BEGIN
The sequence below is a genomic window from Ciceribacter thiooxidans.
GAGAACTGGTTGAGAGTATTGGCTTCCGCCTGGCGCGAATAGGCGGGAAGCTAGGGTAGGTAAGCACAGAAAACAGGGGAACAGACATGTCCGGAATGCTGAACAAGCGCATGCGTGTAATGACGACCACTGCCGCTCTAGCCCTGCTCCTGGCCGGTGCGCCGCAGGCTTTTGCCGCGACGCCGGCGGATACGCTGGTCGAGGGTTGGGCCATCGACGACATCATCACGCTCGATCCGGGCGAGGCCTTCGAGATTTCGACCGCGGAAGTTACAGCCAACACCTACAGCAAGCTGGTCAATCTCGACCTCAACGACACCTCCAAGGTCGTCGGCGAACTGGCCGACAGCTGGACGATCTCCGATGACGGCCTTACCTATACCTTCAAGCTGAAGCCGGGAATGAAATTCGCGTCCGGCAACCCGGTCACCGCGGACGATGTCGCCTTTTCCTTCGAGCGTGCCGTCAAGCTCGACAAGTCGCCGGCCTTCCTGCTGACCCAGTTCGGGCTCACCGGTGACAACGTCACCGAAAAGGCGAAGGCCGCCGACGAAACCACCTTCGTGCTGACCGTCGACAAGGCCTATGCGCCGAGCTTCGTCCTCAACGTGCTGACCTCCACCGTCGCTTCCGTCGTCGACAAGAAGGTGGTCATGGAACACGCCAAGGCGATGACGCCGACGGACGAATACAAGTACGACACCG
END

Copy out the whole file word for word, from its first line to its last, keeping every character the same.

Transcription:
The sequence below is a genomic window from Ciceribacter thiooxidans.
GAGAACTGGTTGAGAGTATTGGCTTCCGCCTGGCGCGAATAGGCGGGAAGCTAGGGTAGGTAAGCACAGAAAACAGGGGAACAGACATGTCCGGAATGCTGAACAAGCGCATGCGTGTAATGACGACCACTGCCGCTCTAGCCCTGCTCCTGGCCGGTGCGCCGCAGGCTTTTGCCGCGACGCCGGCGGATACGCTGGTCGAGGGTTGGGCCATCGACGACATCATCACGCTCGATCCGGGCGAGGCCTTCGAGATTTCGACCGCGGAAGTTACAGCCAACACCTACAGCAAGCTGGTCAATCTCGACCTCAACGACACCTCCAAGGTCGTCGGCGAACTGGCCGACAGCTGGACGATCTCCGATGACGGCCTTACCTATACCTTCAAGCTGAAGCCGGGAATGAAATTCGCGTCCGGCAACCCGGTCACCGCGGACGATGTCGCCTTTTCCTTCGAGCGTGCCGTCAAGCTCGACAAGTCGCCGGCCTTCCTGCTGACCCAGTTCGGGCTCACCGGTGACAACGTCACCGAAAAGGCGAAGGCCGCCGACGAAACCACCTTCGTGCTGACCGTCGACAAGGCCTATGCGCCGAGCTTCGTCCTCAACGTGCTGACCTCCACCGTCGCTTCCGTCGTCGACAAGAAGGTGGTCATGGAACACGCCAAGGCGATGACGCCGACGGACGAATACAAGTACGACACCG